Routing Fundamentals And Static Routes: Floating Static Routes + On Demand Routing

Floating Static Routes

In a hub and spoke network topology, we can use a single dynamic routing protocol to have 3 routers advertise all of their known networks. However we can also introduce a secondary way to reach a particular destination via a floating static route. We know that by default the AD on a static route is ‘1’. Therefore this is lower than all known IGPs AD values, in fact the nearest AD to this is EIGRP summary routes with an AD of 5. So we need to change the AD of the floating static route to a higher value so that it doesn’t better the IGP by being ‘best’ and therefore ending up in the routing table.

For example, an internal EIGRP route will have an AD of 90 and therefore will NOT beat the static route AD of 1 and be populated into the routing table. If we change the AD of the static route to something HIGHER than 90, then the IGP route will of course win and be in the routing table and the static route is in effect ‘floating’ in the running config with a higher AD value.

The real world usage for such a command is in the hub and spoke style topology, with an IGP setup across all routers, however one of the spoke routers having an additional backup link to the hub which doesn’t participate in the IGP process. When the primary WAN link fails to the hub via the chosen IGP (EIGRP), the static route will then be populated into the routing table as it is now the only path to the intended destination with the EIGRP route being removed with the failure of the primary WAN link.

Syntax for floating route with a custom AD value:

R1(config)#ip route 172.12.23.0 255.255.255.224 210.1.1.3 100

100 being the custom AD value for this static route and therefore not superior to the current IGP of EIGRP, however when the EIGRP link changes to down state, the static route will then be the best and only active path to the destination prefix and will then populate into the routing table.

-Dean

On Demand Routing

In a nutshell: ‘The spokes are going to use ODR to send directly connected network prefixes to the hub. The spoke will use the IP address of the hub on the common link as its default gateway. By using only a single default route, the spoke routers conserve their resources’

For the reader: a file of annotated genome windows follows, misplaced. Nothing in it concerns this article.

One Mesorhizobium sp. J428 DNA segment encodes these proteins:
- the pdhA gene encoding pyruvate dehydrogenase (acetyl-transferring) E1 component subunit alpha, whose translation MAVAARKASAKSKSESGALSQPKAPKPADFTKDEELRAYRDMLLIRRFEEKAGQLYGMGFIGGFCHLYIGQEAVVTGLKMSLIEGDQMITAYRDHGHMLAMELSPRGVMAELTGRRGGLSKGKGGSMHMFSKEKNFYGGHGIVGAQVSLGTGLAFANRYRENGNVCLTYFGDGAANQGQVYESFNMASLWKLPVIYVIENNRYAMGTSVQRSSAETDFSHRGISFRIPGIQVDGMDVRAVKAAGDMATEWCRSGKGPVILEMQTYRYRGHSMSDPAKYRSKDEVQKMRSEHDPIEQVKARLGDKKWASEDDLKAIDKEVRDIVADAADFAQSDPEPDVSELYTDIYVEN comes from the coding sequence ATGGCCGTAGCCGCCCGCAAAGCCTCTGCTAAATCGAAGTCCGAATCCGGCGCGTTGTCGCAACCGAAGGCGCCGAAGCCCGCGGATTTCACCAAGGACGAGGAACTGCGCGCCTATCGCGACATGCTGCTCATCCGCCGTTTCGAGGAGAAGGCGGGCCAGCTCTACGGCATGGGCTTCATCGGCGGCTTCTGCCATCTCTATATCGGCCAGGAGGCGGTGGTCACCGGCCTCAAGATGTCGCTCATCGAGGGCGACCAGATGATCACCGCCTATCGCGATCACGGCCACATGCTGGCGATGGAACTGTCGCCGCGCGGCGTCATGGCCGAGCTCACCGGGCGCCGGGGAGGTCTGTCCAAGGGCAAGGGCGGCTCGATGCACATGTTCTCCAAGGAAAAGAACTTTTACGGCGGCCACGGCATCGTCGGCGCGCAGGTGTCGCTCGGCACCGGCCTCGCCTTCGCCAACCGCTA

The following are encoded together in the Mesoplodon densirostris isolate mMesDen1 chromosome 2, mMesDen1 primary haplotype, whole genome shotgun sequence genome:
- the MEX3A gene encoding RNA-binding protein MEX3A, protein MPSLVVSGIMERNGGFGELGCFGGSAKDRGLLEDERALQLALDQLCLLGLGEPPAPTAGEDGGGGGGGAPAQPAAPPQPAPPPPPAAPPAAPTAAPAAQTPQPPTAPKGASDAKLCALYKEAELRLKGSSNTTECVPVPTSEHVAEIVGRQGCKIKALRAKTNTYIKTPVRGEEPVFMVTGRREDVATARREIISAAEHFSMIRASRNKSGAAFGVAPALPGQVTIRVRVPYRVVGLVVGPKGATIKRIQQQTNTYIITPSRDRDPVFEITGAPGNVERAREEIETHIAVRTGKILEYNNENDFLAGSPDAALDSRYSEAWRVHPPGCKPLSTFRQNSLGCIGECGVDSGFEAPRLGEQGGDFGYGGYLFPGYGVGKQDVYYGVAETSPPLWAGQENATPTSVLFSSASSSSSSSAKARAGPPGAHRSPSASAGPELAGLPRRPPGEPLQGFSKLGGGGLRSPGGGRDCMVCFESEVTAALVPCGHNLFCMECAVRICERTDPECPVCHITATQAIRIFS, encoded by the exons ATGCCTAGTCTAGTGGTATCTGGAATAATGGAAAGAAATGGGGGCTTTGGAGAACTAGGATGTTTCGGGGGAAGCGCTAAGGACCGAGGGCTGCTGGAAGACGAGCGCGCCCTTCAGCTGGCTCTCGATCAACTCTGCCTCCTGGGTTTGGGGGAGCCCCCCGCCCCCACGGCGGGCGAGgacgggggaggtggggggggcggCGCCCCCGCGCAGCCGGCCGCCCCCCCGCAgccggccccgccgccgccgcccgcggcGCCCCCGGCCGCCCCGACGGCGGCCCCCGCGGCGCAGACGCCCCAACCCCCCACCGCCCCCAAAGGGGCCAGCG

• ODR requires your network to run CDP.
  • ODR is designed for use only in a hub-and-spoke network.
  • ODR supports VLSM.
  • ODR is mainly aimed at networks with bandwidth limitations.
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Routing Fundamentals And Static Routes: Static Routes

One major advantage of using Static Routes: ‘One major reason is when a route has one IP address as the next-hop address for every single route in its table’ Why keep a full dynamic routing table when a single static route will do?

*This strategy is actually built in to these dynamic routing protocols such as EIGRP and OSPF.

A static route can often provide a ‘quick fix’ to a routing problem with a dynamic protocol.

A static route can also serve as a backup to a dynamic routing protocols – a floating static route. A floating static route is assigned an administrative distance higher than that of any dynamic protocol running on the router, ensuring that the only way the static route can be used is if all dynamic routes leave the table.

A default static route serves as a router’s gateway of last resort. Remember that a default static route isn’t the path packets will take first, it’s the path they’ll take if there is no other match in the routing table at all.

I (DB) always remember static route syntax as ‘Where do you want to go? How do you get there?